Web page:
Queensland growers who engage beekeepers for pollination services need to make arrangements for a local supply now ahead of the growing season.
Minister for Agricultural Industry Development and Fisheries and Minister for Rural Communities Mark Furner said the threat of varroa mite made it even more critical to source local bees.
“Under current restrictions, bees and hives from New South Wales cannot be brought into Queensland,” Mr Furner said.
“Anybody who usually sources bees from interstate for pollination is encouraged to engage with local Queensland-based beekeepers for these services.
“Our agricultural industries support hundreds of thousands of good jobs right across the state, and our biosecurity support it vital in supporting those good jobs.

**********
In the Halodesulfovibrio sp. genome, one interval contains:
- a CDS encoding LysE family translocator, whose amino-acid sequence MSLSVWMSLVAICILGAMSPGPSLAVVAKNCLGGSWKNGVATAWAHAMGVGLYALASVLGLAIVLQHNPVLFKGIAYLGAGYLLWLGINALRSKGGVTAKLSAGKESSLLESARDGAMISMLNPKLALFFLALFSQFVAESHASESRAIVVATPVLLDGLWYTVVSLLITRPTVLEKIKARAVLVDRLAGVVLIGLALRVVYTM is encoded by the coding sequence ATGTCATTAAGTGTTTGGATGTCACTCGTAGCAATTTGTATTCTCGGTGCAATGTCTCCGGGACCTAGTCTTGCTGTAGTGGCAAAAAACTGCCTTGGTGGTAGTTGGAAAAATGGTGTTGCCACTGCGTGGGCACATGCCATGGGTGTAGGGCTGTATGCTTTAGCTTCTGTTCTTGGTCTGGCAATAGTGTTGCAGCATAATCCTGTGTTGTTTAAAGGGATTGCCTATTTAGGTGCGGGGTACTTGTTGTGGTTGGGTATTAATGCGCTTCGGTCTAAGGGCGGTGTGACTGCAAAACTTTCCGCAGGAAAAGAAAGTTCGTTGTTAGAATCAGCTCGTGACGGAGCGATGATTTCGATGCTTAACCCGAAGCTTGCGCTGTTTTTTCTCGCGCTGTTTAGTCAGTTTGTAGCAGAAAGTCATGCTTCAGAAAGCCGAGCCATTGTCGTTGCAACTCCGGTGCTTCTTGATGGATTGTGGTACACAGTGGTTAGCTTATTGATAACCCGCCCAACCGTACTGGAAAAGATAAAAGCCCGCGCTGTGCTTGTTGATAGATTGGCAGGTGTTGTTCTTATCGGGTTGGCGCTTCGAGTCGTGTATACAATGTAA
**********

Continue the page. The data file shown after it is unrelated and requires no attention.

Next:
“Biosecurity is everyone’s responsibility to ensure our horticultural industries, which rely heavily on bees for pollination, are protected.”
Secretary of the Queensland Beekeepers’ Association Jo Martin said it was a critical time for the beekeeping industry and urged growers to consider how they could support beekeepers to maintain bee biosecurity responsibilities.
“If you require hives from multiple beekeepers, ensure you are consulting with the beekeepers on hive placement and encourage beekeepers to undertake mite surveillance checks and report their findings to the Bee 123 app, prior to the arrival of hives on farm,” Ms Martin said.
“Growers that generally source bees from interstate should contact their grower industry body in the first instance if they need to source bees for pollination.
“The Queensland Beekeepers’ Association supports growers and can connect them with Queensland beekeepers.”
Detailed information on varroa mite and Queensland’s response is available at daf.qld.gov.au/varroa and daf.engagementhub.com.au/varroa-mite. To report the health of hives, use the Bee 123 form on the Survey 123 app.